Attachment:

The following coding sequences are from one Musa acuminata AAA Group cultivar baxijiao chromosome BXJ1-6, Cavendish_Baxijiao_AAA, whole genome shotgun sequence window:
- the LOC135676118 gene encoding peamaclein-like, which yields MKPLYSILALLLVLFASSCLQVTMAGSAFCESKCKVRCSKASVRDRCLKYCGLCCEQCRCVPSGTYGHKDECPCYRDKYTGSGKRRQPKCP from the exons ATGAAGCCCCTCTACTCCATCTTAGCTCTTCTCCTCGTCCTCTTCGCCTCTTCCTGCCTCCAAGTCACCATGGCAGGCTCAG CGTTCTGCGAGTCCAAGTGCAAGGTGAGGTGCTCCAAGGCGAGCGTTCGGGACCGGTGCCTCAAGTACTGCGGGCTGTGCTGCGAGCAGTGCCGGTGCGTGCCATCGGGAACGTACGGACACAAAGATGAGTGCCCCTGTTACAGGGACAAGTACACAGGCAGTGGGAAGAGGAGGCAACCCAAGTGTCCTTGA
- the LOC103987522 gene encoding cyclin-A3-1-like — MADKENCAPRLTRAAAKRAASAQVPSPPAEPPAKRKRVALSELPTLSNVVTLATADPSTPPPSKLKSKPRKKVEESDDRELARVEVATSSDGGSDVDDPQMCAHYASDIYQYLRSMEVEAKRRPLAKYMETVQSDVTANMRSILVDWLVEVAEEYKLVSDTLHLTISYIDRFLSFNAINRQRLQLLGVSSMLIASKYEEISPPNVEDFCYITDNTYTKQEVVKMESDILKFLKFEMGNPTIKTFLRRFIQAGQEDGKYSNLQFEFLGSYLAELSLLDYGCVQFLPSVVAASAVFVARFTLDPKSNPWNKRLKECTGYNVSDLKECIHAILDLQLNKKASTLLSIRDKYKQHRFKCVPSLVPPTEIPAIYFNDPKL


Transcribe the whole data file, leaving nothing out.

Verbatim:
The following coding sequences are from one Musa acuminata AAA Group cultivar baxijiao chromosome BXJ1-6, Cavendish_Baxijiao_AAA, whole genome shotgun sequence window:
- the LOC135676118 gene encoding peamaclein-like, which yields MKPLYSILALLLVLFASSCLQVTMAGSAFCESKCKVRCSKASVRDRCLKYCGLCCEQCRCVPSGTYGHKDECPCYRDKYTGSGKRRQPKCP from the exons ATGAAGCCCCTCTACTCCATCTTAGCTCTTCTCCTCGTCCTCTTCGCCTCTTCCTGCCTCCAAGTCACCATGGCAGGCTCAG CGTTCTGCGAGTCCAAGTGCAAGGTGAGGTGCTCCAAGGCGAGCGTTCGGGACCGGTGCCTCAAGTACTGCGGGCTGTGCTGCGAGCAGTGCCGGTGCGTGCCATCGGGAACGTACGGACACAAAGATGAGTGCCCCTGTTACAGGGACAAGTACACAGGCAGTGGGAAGAGGAGGCAACCCAAGTGTCCTTGA
- the LOC103987522 gene encoding cyclin-A3-1-like — MADKENCAPRLTRAAAKRAASAQVPSPPAEPPAKRKRVALSELPTLSNVVTLATADPSTPPPSKLKSKPRKKVEESDDRELARVEVATSSDGGSDVDDPQMCAHYASDIYQYLRSMEVEAKRRPLAKYMETVQSDVTANMRSILVDWLVEVAEEYKLVSDTLHLTISYIDRFLSFNAINRQRLQLLGVSSMLIASKYEEISPPNVEDFCYITDNTYTKQEVVKMESDILKFLKFEMGNPTIKTFLRRFIQAGQEDGKYSNLQFEFLGSYLAELSLLDYGCVQFLPSVVAASAVFVARFTLDPKSNPWNKRLKECTGYNVSDLKECIHAILDLQLNKKASTLLSIRDKYKQHRFKCVPSLVPPTEIPAIYFNDPKL